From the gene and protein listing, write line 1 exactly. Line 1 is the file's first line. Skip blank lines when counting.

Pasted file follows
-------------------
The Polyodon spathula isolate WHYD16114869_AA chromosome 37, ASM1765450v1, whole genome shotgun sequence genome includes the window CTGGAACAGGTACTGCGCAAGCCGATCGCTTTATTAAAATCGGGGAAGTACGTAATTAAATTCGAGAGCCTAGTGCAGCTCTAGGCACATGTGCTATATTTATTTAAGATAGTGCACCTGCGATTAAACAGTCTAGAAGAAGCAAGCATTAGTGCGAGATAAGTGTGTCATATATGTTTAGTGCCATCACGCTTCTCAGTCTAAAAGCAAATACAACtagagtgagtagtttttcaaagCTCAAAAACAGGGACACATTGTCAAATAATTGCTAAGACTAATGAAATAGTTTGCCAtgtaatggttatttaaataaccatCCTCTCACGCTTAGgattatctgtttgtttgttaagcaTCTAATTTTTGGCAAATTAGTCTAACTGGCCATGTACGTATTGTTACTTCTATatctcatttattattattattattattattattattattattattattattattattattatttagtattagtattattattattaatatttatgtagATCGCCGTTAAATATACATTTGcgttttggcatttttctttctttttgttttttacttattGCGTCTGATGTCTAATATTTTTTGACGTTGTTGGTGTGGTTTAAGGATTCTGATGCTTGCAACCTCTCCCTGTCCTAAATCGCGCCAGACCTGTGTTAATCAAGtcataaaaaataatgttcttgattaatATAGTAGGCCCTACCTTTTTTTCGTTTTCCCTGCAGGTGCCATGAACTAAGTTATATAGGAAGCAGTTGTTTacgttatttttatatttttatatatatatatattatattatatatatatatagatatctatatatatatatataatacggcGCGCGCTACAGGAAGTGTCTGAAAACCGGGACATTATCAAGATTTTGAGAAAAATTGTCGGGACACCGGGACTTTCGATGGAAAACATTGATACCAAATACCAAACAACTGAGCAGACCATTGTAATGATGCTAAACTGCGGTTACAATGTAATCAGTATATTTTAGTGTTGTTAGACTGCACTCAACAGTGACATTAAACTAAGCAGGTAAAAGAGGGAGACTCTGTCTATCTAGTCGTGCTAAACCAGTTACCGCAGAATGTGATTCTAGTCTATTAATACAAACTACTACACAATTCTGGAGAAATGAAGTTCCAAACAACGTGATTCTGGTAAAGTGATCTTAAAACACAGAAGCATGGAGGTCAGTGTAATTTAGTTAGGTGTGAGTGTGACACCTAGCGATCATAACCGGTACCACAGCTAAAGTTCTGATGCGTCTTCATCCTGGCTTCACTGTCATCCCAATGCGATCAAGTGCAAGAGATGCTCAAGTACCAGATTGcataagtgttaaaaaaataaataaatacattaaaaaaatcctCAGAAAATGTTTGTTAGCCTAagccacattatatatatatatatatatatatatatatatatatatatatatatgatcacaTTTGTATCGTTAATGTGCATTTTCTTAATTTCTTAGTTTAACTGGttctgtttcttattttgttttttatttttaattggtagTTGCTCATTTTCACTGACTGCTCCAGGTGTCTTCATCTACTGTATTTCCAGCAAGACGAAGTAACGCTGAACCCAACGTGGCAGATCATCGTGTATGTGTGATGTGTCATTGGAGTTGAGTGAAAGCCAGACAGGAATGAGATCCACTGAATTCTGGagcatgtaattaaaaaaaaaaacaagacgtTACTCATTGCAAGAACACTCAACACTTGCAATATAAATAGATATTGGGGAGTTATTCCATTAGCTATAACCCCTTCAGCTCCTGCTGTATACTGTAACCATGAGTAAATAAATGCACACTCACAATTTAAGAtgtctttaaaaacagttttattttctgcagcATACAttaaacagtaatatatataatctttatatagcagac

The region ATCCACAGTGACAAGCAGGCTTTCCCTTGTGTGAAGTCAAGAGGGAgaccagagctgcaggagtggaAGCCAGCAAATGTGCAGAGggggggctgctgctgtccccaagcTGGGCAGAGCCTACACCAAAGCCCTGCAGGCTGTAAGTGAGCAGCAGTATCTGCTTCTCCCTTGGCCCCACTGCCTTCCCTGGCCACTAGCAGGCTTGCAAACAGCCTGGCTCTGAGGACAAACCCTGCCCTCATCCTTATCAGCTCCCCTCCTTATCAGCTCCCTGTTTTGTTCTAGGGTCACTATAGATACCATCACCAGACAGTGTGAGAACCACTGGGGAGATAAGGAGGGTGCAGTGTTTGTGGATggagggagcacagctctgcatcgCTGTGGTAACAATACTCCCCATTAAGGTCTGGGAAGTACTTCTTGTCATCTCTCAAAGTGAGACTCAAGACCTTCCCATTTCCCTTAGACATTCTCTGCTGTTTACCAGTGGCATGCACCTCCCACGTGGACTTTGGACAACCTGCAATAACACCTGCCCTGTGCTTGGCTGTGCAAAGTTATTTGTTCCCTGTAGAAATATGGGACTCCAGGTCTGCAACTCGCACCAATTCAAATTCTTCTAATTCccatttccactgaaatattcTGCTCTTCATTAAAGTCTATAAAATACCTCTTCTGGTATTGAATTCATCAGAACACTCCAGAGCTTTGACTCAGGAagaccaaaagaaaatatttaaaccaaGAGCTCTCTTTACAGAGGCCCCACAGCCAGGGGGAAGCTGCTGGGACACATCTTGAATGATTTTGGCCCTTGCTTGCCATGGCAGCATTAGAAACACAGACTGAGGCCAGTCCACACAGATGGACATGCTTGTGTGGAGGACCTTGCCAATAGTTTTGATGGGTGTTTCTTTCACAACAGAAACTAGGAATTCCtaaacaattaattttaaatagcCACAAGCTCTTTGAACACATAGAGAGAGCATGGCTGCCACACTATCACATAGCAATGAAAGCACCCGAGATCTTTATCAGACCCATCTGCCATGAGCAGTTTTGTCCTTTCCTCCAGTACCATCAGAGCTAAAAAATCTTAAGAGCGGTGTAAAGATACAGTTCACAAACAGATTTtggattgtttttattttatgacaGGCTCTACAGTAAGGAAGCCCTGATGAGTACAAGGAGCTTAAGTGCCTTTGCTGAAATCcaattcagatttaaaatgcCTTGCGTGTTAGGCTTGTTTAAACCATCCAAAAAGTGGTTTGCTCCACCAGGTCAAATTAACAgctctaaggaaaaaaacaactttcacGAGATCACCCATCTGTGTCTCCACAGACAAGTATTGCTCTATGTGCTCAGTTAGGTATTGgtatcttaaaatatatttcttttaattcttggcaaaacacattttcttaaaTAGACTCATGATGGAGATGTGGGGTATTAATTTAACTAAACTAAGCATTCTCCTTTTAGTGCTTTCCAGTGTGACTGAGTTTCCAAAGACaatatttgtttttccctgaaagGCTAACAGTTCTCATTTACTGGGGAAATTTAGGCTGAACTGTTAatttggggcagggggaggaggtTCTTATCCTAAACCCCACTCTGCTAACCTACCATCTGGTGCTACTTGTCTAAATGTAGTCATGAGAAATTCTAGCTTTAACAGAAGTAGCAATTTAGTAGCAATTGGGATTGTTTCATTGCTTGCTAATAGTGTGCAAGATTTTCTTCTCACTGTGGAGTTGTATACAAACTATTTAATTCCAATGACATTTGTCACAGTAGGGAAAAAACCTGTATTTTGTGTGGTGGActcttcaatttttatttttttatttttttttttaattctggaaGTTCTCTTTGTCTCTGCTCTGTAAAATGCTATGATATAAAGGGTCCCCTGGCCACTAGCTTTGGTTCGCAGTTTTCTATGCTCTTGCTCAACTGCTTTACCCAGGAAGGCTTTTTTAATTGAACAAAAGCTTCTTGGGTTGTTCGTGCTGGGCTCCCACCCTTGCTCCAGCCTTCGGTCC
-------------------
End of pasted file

The Polyodon spathula isolate WHYD16114869_AA chromosome 37, ASM1765450v1, whole genome shotgun sequence genome includes the window CTGGAACAGGTACTGCGCAAGCCGATCGCTTTATTAAAATCGGGGAAGTACGTAATTAAATTCGAGAGCCTAGTGCAGCTCTAGGCACATGTGCTATATTTATTTAAGATAGTGCACCTGCGATTAAACAGTCTAGAAGAAGCAAGCATTAGTGCGAGATAAGTGTGTCATATATGTTTAGTGCCATCACGCTTCTCAGTCTAAAAGCAAATACAACtagagtgagtagtttttcaaagCTCAAAAACAGGGACACATTGTCAAATAATTGCTAAGACTAATGAAATAGTTTGCCAtgtaatggttatttaaataaccatCCTCTCACGCTTAGgattatctgtttgtttgttaagcaTCTAATTTTTGGCAAATTAGTCTAACTGGCCATGTACGTATTGTTACTTCTATatctcatttattattattattattattattattattattattattattattattattattatttagtattagtattattattattaatatttatgtagATCGCCGTTAAATATACATTTGcgttttggcatttttctttctttttgttttttacttattGCGTCTGATGTCTAATATTTTTTGACGTTGTTGGTGTGGTTTAAGGATTCTGATGCTTGCAACCTCTCCCTGTCCTAAATCGCGCCAGACCTGTGTTAATCAAGtcataaaaaataatgttcttgattaatATAGTAGGCCCTACCTTTTTTTCGTTTTCCCTGCAGGTGCCATGAACTAAGTTATATAGGAAGCAGTTGTTTacgttatttttatatttttatatatatatatattatattatatatatatatagatatctatatatatatatataatacggcGCGCGCTACAGGAAGTGTCTGAAAACCGGGACATTATCAAGATTTTGAGAAAAATTGTCGGGACACCGGGACTTTCGATGGAAAACATTGATACCAAATACCAAACAACTGAGCAGACCATTGTAATGATGCTAAACTGCGGTTACAATGTAATCAGTATATTTTAGTGTTGTTAGACTGCACTCAACAGTGACATTAAACTAAGCAGGTAAAAGAGGGAGACTCTGTCTATCTAGTCGTGCTAAACCAGTTACCGCAGAATGTGATTCTAGTCTATTAATACAAACTACTACACAATTCTGGAGAAATGAAGTTCCAAACAACGTGATTCTGGTAAAGTGATCTTAAAACACAGAAGCATGGAGGTCAGTGTAATTTAGTTAGGTGTGAGTGTGACACCTAGCGATCATAACCGGTACCACAGCTAAAGTTCTGATGCGTCTTCATCCTGGCTTCACTGTCATCCCAATGCGATCAAGTGCAAGAGATGCTCAAGTACCAGATTGcataagtgttaaaaaaataaataaatacattaaaaaaatcctCAGAAAATGTTTGTTAGCCTAagccacattatatatatatatatatatatatatatatatatatatatatatatgatcacaTTTGTATCGTTAATGTGCATTTTCTTAATTTCTTAGTTTAACTGGttctgtttcttattttgttttttatttttaattggtagTTGCTCATTTTCACTGACTGCTCCAGGTGTCTTCATCTACTGTATTTCCAGCAAGACGAAGTAACGCTGAACCCAACGTGGCAGATCATCGTGTATGTGTGATGTGTCATTGGAGTTGAGTGAAAGCCAGACAGGAATGAGATCCACTGAATTCTGGagcatgtaattaaaaaaaaaaacaagacgtTACTCATTGCAAGAACACTCAACACTTGCAATATAAATAGATATTGGGGAGTTATTCCATTAGCTATAACCCCTTCAGCTCCTGCTGTATACTGTAACCATGAGTAAATAAATGCACACTCACAATTTAAGAtgtctttaaaaacagttttattttctgcagcATACAttaaacagtaatatatataatctttatatagcagac